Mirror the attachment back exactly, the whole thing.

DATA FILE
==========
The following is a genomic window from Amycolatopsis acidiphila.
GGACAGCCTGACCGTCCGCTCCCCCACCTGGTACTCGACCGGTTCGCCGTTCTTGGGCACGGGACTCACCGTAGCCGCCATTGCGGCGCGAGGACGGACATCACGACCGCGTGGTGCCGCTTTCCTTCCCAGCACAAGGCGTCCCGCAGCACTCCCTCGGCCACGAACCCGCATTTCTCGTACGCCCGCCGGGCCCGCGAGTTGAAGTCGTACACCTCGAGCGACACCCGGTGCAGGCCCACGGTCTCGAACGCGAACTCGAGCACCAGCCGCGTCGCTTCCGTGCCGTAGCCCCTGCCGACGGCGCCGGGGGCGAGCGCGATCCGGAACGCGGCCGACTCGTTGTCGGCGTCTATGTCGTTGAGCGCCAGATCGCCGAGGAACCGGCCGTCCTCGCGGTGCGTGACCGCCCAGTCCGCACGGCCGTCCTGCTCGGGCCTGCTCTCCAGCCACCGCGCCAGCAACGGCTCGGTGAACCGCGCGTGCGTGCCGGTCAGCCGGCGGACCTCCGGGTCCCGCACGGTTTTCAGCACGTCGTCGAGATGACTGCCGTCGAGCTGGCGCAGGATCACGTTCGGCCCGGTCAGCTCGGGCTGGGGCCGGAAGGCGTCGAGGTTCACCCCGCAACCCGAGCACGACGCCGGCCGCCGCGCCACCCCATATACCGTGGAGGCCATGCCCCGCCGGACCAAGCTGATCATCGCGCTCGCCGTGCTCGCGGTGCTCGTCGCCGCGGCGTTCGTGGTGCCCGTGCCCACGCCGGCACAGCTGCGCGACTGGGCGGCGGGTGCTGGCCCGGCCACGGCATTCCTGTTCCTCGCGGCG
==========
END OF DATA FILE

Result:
The following is a genomic window from Amycolatopsis acidiphila.
GGACAGCCTGACCGTCCGCTCCCCCACCTGGTACTCGACCGGTTCGCCGTTCTTGGGCACGGGACTCACCGTAGCCGCCATTGCGGCGCGAGGACGGACATCACGACCGCGTGGTGCCGCTTTCCTTCCCAGCACAAGGCGTCCCGCAGCACTCCCTCGGCCACGAACCCGCATTTCTCGTACGCCCGCCGGGCCCGCGAGTTGAAGTCGTACACCTCGAGCGACACCCGGTGCAGGCCCACGGTCTCGAACGCGAACTCGAGCACCAGCCGCGTCGCTTCCGTGCCGTAGCCCCTGCCGACGGCGCCGGGGGCGAGCGCGATCCGGAACGCGGCCGACTCGTTGTCGGCGTCTATGTCGTTGAGCGCCAGATCGCCGAGGAACCGGCCGTCCTCGCGGTGCGTGACCGCCCAGTCCGCACGGCCGTCCTGCTCGGGCCTGCTCTCCAGCCACCGCGCCAGCAACGGCTCGGTGAACCGCGCGTGCGTGCCGGTCAGCCGGCGGACCTCCGGGTCCCGCACGGTTTTCAGCACGTCGTCGAGATGACTGCCGTCGAGCTGGCGCAGGATCACGTTCGGCCCGGTCAGCTCGGGCTGGGGCCGGAAGGCGTCGAGGTTCACCCCGCAACCCGAGCACGACGCCGGCCGCCGCGCCACCCCATATACCGTGGAGGCCATGCCCCGCCGGACCAAGCTGATCATCGCGCTCGCCGTGCTCGCGGTGCTCGTCGCCGCGGCGTTCGTGGTGCCCGTGCCCACGCCGGCACAGCTGCGCGACTGGGCGGCGGGTGCTGGCCCGGCCACGGCATTCCTGTTCCTCGCGGCG